track, more particularly, to the beginning of the track and reads one 
cluster of the written data LSN=n+4*k for verification past normal clusters 
LSN=n, LSN=n+1*k, LSN= LSN=n+2*k, and LSN=n+3*k, only the 

5 defective cluster LSN=n+4*k is skipped and user data corresponding to 
the defective cluster is rewritten on the next available cluster. In this 
case, information about the skipped cluster is stored in a temporary 
storage memory in the recording/reproducing apparatus. 

After a verify-after-write operation is repeated to skip all defective 

10 clusters and write all user data that has to be recorded, information on 
defects stored in the temporary storage memory is recorded on a 
predetermined area reserved for recording appropriate defect 
management information on the disc. This allows new data to be 
recorded on an area subsequent to the area where the previous user 

15 data has been recorded since some unused user data areas are left 
empty. Also, this makes it possible to locate the area where data has 
been normally recorded skipping the defective region when recording the 
recorded data. 

A method of repeating verify-after-write operation by clusters 
20 involves jumping back to the original track in order to read back and 
verify the written cluster because data is read from or written to a rotating 
disc by laser beams. Thus, this method decreases the recording speed 
by the time taken for the disc to rotate from the beginning of the original 
track till the cluster recorded within the track. However, this approach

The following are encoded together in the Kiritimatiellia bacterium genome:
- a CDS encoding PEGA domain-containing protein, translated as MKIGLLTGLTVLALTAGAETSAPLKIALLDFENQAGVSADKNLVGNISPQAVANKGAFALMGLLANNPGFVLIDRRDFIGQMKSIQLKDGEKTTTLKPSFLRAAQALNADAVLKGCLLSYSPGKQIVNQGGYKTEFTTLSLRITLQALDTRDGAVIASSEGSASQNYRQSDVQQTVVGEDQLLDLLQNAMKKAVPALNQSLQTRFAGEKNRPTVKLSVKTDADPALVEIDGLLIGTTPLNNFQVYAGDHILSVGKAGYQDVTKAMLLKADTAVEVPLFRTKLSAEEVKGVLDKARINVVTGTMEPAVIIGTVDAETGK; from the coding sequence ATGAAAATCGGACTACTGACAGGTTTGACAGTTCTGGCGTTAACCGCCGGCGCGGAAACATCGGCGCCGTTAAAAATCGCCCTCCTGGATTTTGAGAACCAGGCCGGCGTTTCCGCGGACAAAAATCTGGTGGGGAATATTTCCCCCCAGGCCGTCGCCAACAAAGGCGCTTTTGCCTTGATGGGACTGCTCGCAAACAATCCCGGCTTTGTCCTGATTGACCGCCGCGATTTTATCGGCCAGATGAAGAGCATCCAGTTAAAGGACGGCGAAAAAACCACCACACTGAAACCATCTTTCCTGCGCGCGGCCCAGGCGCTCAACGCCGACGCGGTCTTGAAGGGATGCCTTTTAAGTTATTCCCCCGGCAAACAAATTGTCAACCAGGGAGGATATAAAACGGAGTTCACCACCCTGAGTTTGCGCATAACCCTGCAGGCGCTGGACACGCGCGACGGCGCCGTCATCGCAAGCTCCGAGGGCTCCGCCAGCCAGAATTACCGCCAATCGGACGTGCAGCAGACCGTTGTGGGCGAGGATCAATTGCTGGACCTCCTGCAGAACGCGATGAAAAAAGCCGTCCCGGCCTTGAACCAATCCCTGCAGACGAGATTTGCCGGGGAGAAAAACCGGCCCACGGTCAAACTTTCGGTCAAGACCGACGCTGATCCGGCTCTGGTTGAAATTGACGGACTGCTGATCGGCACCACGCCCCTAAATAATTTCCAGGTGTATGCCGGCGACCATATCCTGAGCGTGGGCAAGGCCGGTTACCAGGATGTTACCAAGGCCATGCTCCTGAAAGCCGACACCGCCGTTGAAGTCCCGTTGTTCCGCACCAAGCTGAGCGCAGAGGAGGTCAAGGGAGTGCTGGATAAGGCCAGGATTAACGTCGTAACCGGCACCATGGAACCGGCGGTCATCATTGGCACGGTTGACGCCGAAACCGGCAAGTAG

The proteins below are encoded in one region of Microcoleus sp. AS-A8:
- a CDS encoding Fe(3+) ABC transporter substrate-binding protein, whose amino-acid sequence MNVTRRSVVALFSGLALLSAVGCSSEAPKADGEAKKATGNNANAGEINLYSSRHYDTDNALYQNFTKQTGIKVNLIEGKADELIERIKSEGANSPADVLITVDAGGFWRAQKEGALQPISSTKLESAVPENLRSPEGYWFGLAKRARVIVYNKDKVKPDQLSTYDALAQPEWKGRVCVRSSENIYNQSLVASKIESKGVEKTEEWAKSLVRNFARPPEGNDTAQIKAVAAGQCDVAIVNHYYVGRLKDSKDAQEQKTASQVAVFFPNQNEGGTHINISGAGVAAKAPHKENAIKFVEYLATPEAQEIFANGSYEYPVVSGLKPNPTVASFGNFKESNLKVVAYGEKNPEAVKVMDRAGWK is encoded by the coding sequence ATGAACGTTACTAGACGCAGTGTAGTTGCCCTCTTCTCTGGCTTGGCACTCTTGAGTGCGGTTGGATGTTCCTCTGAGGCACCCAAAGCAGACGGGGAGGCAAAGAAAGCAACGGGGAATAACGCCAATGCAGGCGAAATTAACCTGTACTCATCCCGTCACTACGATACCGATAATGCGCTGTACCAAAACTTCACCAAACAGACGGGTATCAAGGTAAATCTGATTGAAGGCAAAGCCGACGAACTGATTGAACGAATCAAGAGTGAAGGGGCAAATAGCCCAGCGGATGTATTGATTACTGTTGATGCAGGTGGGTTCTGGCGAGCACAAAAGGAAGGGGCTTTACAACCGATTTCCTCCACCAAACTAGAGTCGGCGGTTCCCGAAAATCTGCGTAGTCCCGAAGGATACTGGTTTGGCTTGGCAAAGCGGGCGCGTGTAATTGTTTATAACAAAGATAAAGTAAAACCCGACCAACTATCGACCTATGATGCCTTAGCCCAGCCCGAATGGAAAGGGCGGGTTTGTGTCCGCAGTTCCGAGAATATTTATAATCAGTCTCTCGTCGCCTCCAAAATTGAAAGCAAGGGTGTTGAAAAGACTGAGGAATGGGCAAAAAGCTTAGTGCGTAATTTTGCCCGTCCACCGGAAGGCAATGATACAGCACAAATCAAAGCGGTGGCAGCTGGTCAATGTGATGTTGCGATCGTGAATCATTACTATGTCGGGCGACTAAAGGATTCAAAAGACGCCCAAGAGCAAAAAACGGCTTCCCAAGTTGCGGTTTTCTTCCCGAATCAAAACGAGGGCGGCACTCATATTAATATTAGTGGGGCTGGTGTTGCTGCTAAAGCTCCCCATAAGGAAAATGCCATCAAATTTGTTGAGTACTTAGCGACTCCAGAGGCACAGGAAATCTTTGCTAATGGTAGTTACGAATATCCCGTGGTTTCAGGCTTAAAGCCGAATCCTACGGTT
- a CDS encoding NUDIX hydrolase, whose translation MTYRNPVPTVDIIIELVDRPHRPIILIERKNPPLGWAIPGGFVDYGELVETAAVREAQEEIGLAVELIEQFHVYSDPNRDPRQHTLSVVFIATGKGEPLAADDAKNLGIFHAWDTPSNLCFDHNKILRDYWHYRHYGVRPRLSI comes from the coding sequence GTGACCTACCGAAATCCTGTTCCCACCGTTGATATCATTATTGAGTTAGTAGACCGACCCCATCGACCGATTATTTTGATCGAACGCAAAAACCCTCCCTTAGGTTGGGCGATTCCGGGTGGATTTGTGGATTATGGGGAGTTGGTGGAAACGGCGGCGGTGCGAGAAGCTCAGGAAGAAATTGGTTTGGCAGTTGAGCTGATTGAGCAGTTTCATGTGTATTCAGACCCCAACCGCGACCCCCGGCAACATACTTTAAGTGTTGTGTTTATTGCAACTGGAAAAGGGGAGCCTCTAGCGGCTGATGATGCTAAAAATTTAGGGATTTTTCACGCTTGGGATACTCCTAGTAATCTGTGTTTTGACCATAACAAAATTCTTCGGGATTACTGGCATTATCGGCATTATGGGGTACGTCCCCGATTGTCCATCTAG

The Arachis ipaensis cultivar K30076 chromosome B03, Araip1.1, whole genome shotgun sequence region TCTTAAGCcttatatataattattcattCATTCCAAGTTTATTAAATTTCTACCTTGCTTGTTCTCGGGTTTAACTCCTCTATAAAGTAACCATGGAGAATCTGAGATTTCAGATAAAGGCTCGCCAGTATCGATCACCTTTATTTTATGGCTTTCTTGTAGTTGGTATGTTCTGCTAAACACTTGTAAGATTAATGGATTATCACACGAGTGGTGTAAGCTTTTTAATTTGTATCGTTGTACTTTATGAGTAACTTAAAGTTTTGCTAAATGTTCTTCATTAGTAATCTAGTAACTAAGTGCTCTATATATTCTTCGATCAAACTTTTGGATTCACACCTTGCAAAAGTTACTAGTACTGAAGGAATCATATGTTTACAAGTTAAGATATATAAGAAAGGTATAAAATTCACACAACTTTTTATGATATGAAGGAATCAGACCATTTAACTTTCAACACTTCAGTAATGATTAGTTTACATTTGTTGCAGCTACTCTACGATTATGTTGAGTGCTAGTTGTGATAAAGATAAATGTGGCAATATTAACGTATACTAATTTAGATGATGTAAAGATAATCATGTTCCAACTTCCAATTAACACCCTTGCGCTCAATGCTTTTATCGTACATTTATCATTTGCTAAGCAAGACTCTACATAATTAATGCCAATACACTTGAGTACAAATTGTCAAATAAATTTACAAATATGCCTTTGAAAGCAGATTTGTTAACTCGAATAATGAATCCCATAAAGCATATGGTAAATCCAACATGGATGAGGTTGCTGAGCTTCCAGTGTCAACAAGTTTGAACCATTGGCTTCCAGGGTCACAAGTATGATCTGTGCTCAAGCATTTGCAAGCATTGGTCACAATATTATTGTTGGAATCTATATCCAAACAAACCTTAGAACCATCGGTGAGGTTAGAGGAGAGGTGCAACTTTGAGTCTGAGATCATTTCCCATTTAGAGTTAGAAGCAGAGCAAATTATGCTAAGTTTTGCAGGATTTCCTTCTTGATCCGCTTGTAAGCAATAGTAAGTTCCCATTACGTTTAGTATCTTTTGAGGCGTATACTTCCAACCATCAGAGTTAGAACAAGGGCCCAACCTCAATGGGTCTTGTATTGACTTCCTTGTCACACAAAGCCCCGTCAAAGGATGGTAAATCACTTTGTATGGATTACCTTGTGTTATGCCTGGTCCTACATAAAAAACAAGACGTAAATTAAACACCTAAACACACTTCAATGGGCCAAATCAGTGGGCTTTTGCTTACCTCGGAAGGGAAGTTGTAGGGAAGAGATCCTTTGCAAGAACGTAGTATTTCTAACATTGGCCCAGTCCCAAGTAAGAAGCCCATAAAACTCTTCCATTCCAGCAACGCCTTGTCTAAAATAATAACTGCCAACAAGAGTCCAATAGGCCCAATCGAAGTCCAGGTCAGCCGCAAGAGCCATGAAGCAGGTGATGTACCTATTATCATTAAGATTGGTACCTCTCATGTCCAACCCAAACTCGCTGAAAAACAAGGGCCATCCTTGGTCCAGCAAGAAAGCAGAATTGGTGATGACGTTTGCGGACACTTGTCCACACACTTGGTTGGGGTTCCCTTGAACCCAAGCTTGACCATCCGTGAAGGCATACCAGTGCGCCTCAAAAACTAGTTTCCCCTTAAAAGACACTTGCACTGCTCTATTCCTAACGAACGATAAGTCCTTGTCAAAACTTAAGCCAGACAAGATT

25 also makes it possible to skip only the defective clusters, thereby 
increasing the efficiency of use for user data area. 

On the other hand, a method of repeating the verify-after-write 
operation by tracks increases the writing speed by writing and verifying 
clusters corresponding to one track during the same period of time 
30 necessary to perform verify-after-write operation for one cluster. 
However, this approach involves rewriting the defective cluster as well as 
all subsequently recorded clusters in order to maintain the sequential 



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order of logical sector numbers of the recorded data, thereby decreasing 
the efficiency of use for data recording areas. To increase the writing 
speed, it is possible to write two or more tracks at the same time. 
However, this method cannot increase the writing speed much since it 

5 will simply reduce the time by the difference between the time taken to